“The essence of trade unionism is social uplift. The labor movement has been the haven for the dispossessed, the despised, the neglected, the downtrodden, the poor.”
So said A. Philip Randolph, who organized one of the nation’s oldest unions, the Brotherhood of Sleeping Car Porters, an all-Black group of train attendants shut out of the American Railway Union by Jim Crow, even as they attended mostly to White customers who occupied Pullman sleeping cars.
The brotherhood was a ticket to the middle class for African American men at the time. And unions in general – including the National Organization of Letter Carriers and later the United Auto Workers (UAW) – were a way to attain job security even in changing economic times.
So why are union numbers down? Despite recent positive headlines about Starbucks and Amazon workers demanding representation – and a UAW strike that led to concessions from three of the country’s largest automakers – data from the U.S. Bureau of Labor Statistics for 2022 shows that the rate of union membership in America fell to 10.1%, its lowest on record.
Only one in 10 American workers is now in a union, down from nearly one in three during unionization’s heyday in the 1950s. But the absolute number of U.S. workers in unions did grow in 2022 by approximately 200,000, according to NPR, though the number of non-union jobs increased faster.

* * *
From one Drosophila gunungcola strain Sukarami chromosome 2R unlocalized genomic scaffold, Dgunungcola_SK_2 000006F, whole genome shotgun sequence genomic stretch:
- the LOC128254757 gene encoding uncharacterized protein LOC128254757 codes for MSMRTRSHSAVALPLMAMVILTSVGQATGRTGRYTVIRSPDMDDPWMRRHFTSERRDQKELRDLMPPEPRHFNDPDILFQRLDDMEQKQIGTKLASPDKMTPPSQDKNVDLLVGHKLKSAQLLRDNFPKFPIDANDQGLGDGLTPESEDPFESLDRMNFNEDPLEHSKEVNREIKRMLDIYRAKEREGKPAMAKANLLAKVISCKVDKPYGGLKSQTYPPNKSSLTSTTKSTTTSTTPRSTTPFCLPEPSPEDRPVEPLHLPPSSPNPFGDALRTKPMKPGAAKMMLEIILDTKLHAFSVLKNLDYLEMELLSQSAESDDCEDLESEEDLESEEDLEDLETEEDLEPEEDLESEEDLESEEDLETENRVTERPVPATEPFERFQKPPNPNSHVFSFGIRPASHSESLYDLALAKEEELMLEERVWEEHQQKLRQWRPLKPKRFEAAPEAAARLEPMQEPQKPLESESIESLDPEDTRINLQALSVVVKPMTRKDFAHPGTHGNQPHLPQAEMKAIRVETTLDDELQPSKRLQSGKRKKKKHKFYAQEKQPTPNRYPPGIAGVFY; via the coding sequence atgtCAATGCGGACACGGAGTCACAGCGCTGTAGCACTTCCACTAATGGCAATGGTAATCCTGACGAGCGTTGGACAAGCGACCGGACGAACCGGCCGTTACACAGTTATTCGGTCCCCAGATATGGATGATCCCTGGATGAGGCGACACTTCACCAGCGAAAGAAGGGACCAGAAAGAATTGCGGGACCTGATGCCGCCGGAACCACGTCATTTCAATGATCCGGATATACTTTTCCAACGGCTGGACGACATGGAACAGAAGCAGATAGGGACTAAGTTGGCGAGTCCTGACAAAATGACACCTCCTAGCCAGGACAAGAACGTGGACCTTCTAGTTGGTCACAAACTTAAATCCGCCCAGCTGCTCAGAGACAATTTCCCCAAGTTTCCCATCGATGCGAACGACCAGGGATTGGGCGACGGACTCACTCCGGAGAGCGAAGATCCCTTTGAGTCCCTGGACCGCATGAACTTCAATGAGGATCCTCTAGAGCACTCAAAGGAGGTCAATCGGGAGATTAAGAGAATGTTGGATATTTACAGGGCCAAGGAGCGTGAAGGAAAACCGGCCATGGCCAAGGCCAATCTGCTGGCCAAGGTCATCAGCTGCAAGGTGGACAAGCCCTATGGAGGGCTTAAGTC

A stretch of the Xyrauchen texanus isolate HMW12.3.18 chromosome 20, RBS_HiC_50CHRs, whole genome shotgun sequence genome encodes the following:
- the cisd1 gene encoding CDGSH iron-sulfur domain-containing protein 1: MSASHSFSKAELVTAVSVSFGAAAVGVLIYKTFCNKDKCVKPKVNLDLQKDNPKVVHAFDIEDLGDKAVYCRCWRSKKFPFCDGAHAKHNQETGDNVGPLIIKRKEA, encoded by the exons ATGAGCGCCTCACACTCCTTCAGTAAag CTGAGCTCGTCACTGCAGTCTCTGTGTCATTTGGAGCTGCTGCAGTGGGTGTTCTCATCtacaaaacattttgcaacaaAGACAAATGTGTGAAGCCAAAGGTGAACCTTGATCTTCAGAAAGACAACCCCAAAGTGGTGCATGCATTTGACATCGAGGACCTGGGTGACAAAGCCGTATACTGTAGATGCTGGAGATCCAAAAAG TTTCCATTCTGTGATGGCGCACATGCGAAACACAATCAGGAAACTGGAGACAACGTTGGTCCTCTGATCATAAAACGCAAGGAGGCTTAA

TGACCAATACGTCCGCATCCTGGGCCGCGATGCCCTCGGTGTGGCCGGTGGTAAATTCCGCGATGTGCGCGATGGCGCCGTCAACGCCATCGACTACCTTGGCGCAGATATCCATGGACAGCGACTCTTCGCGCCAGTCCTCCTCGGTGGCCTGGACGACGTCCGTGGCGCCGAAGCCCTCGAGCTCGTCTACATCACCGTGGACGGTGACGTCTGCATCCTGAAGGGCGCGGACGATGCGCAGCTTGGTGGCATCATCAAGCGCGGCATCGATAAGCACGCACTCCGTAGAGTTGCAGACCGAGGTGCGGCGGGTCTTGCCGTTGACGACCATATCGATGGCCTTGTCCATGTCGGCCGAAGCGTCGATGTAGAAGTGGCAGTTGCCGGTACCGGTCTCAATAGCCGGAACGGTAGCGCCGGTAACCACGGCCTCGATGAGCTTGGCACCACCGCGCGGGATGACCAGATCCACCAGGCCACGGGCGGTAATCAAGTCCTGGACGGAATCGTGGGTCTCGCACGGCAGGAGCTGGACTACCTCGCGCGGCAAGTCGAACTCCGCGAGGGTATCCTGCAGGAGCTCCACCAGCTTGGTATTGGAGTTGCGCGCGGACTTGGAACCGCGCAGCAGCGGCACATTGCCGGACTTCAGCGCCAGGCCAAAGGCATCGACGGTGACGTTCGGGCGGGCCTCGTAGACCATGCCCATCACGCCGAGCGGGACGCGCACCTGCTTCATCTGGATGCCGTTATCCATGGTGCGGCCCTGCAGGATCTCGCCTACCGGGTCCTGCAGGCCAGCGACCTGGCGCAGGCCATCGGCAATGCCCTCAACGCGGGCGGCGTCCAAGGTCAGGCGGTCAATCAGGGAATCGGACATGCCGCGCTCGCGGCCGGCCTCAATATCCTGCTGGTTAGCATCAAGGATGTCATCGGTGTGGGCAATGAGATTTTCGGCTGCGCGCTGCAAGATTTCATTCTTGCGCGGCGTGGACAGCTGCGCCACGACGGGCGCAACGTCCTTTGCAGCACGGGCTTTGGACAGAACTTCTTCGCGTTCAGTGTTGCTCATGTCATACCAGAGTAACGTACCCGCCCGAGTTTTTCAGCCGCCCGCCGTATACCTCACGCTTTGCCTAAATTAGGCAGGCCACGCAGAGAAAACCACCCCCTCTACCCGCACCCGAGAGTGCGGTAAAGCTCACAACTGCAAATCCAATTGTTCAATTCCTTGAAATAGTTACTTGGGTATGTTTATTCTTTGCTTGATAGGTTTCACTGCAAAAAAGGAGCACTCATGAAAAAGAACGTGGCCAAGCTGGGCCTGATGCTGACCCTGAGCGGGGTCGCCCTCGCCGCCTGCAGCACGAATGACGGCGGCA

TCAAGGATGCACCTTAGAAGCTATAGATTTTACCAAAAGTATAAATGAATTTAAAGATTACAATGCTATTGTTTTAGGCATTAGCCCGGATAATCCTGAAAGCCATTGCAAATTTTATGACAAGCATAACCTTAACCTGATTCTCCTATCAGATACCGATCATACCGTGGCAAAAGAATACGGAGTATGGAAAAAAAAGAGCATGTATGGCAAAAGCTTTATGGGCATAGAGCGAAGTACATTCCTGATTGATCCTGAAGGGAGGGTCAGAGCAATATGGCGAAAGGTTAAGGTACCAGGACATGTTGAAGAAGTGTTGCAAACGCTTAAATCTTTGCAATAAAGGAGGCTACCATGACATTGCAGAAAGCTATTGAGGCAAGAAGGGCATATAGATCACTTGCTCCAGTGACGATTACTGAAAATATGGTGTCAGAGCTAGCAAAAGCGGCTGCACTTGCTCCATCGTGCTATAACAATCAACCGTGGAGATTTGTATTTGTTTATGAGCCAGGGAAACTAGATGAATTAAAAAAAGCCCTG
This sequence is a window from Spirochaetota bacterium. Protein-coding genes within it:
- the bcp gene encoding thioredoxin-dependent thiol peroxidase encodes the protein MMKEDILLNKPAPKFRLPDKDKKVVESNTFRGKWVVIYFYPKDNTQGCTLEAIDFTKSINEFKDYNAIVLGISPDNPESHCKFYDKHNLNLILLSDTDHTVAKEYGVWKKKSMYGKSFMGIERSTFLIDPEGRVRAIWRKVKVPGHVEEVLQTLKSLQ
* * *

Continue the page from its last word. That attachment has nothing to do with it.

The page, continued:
But let’s not forget what unions have historically done to increase wages and grow the middle class. Workers in that group can still reap benefits from organizing, including increased wages of 10 to 15% percent, notes the U.S. Department of the Treasury. Non-union workers can benefit when their companies compete with unionized ones for labor.
Unions also reduce gaps in race and gender wages: Black men have a particularly high union representation rate at 13%, compared with the average population, at 10%
That would make A. Philip Randolph proud. His porters got to see up close how better-off Whites lived, engendering a desire for equality that eventually benefitted the campaign for civil rights, according to history.com. And they helped grow the next generation by earning wages that could pay for their children’s educations and the opportunities they themselves didn’t have.
Ironically, it was the color of their skin that first opened up opportunities for African American men with the Pullman Company, whose founder believed former slaves would know how best to serve his White customers during long hours for cheap wages, adds history.com.
The Brotherhood of Sleeping Car Porters was not the only union to make significant strides in the early days of representation. Among the oldest unions in the country – according to the www.oldest.org website – are the National Education Association (NEA) for school teachers and support professionals, three million strong and founded in 1857; the International Brotherhood of Electrical Workers, founded in 1891 and now numbering more than 700,000 workers; and the aforementioned National Association of Letter Carriers, which represents the largest share of the nation’s more than 600,000 postal workers.
All truly a “haven” for American workers.